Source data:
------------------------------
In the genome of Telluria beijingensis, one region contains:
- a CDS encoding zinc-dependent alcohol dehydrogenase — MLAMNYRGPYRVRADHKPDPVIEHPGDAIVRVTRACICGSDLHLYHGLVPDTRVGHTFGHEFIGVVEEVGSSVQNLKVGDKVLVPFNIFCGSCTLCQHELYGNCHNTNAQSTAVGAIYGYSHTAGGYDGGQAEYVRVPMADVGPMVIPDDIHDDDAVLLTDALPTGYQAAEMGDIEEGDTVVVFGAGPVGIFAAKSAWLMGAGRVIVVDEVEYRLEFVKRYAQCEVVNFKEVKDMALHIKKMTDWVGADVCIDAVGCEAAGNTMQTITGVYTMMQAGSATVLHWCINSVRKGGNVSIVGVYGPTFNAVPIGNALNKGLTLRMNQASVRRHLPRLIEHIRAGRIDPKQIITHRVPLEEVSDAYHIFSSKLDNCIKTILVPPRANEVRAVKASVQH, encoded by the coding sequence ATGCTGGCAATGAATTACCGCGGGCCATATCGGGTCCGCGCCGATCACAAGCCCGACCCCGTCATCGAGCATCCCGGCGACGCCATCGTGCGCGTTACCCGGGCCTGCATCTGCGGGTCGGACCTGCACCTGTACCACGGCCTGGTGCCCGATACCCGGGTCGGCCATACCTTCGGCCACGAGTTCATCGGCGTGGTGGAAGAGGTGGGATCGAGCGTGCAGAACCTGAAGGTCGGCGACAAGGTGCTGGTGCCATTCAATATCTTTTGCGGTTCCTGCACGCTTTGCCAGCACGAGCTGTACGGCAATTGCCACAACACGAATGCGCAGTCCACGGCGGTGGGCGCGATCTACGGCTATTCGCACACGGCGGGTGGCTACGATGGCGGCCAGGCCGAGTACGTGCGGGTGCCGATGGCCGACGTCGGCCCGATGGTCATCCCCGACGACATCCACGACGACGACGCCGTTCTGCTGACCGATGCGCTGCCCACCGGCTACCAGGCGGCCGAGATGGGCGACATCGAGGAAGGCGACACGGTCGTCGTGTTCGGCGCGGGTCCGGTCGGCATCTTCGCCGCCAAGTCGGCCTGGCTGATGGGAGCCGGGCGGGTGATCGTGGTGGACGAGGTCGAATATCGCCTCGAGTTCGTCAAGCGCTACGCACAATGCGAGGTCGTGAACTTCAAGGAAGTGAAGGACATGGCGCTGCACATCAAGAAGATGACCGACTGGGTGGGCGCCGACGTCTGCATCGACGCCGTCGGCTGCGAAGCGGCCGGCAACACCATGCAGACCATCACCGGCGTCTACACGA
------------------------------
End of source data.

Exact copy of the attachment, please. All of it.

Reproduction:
In the genome of Telluria beijingensis, one region contains:
- a CDS encoding zinc-dependent alcohol dehydrogenase — MLAMNYRGPYRVRADHKPDPVIEHPGDAIVRVTRACICGSDLHLYHGLVPDTRVGHTFGHEFIGVVEEVGSSVQNLKVGDKVLVPFNIFCGSCTLCQHELYGNCHNTNAQSTAVGAIYGYSHTAGGYDGGQAEYVRVPMADVGPMVIPDDIHDDDAVLLTDALPTGYQAAEMGDIEEGDTVVVFGAGPVGIFAAKSAWLMGAGRVIVVDEVEYRLEFVKRYAQCEVVNFKEVKDMALHIKKMTDWVGADVCIDAVGCEAAGNTMQTITGVYTMMQAGSATVLHWCINSVRKGGNVSIVGVYGPTFNAVPIGNALNKGLTLRMNQASVRRHLPRLIEHIRAGRIDPKQIITHRVPLEEVSDAYHIFSSKLDNCIKTILVPPRANEVRAVKASVQH, encoded by the coding sequence ATGCTGGCAATGAATTACCGCGGGCCATATCGGGTCCGCGCCGATCACAAGCCCGACCCCGTCATCGAGCATCCCGGCGACGCCATCGTGCGCGTTACCCGGGCCTGCATCTGCGGGTCGGACCTGCACCTGTACCACGGCCTGGTGCCCGATACCCGGGTCGGCCATACCTTCGGCCACGAGTTCATCGGCGTGGTGGAAGAGGTGGGATCGAGCGTGCAGAACCTGAAGGTCGGCGACAAGGTGCTGGTGCCATTCAATATCTTTTGCGGTTCCTGCACGCTTTGCCAGCACGAGCTGTACGGCAATTGCCACAACACGAATGCGCAGTCCACGGCGGTGGGCGCGATCTACGGCTATTCGCACACGGCGGGTGGCTACGATGGCGGCCAGGCCGAGTACGTGCGGGTGCCGATGGCCGACGTCGGCCCGATGGTCATCCCCGACGACATCCACGACGACGACGCCGTTCTGCTGACCGATGCGCTGCCCACCGGCTACCAGGCGGCCGAGATGGGCGACATCGAGGAAGGCGACACGGTCGTCGTGTTCGGCGCGGGTCCGGTCGGCATCTTCGCCGCCAAGTCGGCCTGGCTGATGGGAGCCGGGCGGGTGATCGTGGTGGACGAGGTCGAATATCGCCTCGAGTTCGTCAAGCGCTACGCACAATGCGAGGTCGTGAACTTCAAGGAAGTGAAGGACATGGCGCTGCACATCAAGAAGATGACCGACTGGGTGGGCGCCGACGTCTGCATCGACGCCGTCGGCTGCGAAGCGGCCGGCAACACCATGCAGACCATCACCGGCGTCTACACGA